- A union symbolising national harmony -

Celebratory couple: King Letsie III and his wife, Queen Karabo Mohato Bereng Seeisohen King Letsie III wed Karabo Motsoeneng in what was quickly dubbed the ‘Marriage of the Millennium’ two years ago, Lesotho indulged itself in three days of happy celebration.
The wedding, in which the couple plighted their troth in front of a 40,000-strong crowd in the national stadium, was seen as a symbol of national unity. And, as such, it embodied hopes that Lesotho was entering a period of social and political stability after several years of upheaval.
Only two years earlier, riots had broken out when opposition groups disagreed with the results of parliamentary elections, and peace was only restored after the armed forces of South Africa and Botswana intervened.
In 1994, unrest had prompted King Letsie to suspend the constitution in a political crisis that was to pave the way for his father, Moshoeshoe II, to return to the throne a year later.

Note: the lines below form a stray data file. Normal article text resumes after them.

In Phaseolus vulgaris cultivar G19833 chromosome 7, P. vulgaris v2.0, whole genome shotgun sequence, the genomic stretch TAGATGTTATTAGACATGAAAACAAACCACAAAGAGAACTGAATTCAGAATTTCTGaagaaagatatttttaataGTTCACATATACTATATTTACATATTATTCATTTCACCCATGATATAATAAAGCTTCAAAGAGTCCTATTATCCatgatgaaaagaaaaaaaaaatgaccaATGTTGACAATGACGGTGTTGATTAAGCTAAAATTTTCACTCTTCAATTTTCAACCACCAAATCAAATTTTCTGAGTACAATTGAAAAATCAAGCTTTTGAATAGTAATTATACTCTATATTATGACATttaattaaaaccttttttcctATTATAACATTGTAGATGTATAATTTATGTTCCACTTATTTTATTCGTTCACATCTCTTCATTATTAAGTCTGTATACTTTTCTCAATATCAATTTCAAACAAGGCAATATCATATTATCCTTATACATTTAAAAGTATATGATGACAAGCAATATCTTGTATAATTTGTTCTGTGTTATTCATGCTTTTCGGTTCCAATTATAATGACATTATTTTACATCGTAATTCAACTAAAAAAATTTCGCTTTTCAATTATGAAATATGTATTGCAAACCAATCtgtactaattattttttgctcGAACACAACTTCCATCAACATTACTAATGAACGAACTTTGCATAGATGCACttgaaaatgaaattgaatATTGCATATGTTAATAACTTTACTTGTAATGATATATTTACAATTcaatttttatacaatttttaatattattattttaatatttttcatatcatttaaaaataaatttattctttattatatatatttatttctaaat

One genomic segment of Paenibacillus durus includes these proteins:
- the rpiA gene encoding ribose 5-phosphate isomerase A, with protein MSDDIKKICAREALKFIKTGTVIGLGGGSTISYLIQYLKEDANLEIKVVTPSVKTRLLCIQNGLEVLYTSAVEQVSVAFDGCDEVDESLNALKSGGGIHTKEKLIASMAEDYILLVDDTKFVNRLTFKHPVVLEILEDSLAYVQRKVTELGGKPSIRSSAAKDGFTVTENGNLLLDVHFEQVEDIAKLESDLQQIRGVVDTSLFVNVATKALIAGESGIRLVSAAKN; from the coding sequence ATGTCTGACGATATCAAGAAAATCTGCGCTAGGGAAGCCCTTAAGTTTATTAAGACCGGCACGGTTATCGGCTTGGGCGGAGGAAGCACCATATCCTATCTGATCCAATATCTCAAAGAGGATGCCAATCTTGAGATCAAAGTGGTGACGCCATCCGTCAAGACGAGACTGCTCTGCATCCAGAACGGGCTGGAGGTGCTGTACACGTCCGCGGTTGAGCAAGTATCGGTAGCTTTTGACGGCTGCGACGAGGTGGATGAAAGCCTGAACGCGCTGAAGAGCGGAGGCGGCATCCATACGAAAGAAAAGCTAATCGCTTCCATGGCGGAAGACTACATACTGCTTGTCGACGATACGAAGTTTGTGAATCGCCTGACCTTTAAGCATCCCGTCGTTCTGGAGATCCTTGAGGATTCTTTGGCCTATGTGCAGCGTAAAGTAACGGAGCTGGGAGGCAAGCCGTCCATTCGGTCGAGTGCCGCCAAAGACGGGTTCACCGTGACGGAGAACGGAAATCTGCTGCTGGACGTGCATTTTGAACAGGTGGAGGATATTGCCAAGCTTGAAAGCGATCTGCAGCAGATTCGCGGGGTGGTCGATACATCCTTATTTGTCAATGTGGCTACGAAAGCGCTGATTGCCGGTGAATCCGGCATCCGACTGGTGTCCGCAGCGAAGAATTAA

Moshoeshoe II had abdicated in favour of his son in 1990, in an earlier crisis when the country was under military rule following a coup d’etat in 1986. Letsie III became king for a second time on the death of his father in a road accident in 1996.
For many years, King Letsie III had repeatedly referred to his need to find a wife, most notably when he jokingly urged the assembled heads of state at a summit meeting of the Southern African Development Community (SADC) to help him in his quest.
His choice of a wife, now formally known as Queen Karabo Mohato Bereng Seeiso, broke with tradition. It was the first time in the history of modern Lesotho that a royal had married a commoner.
Last October, the royal couple announced the birth of their first daughter. Whether she eventually ascends to the throne remains to be seen as the royal succession is traditionally reserved for the male line.

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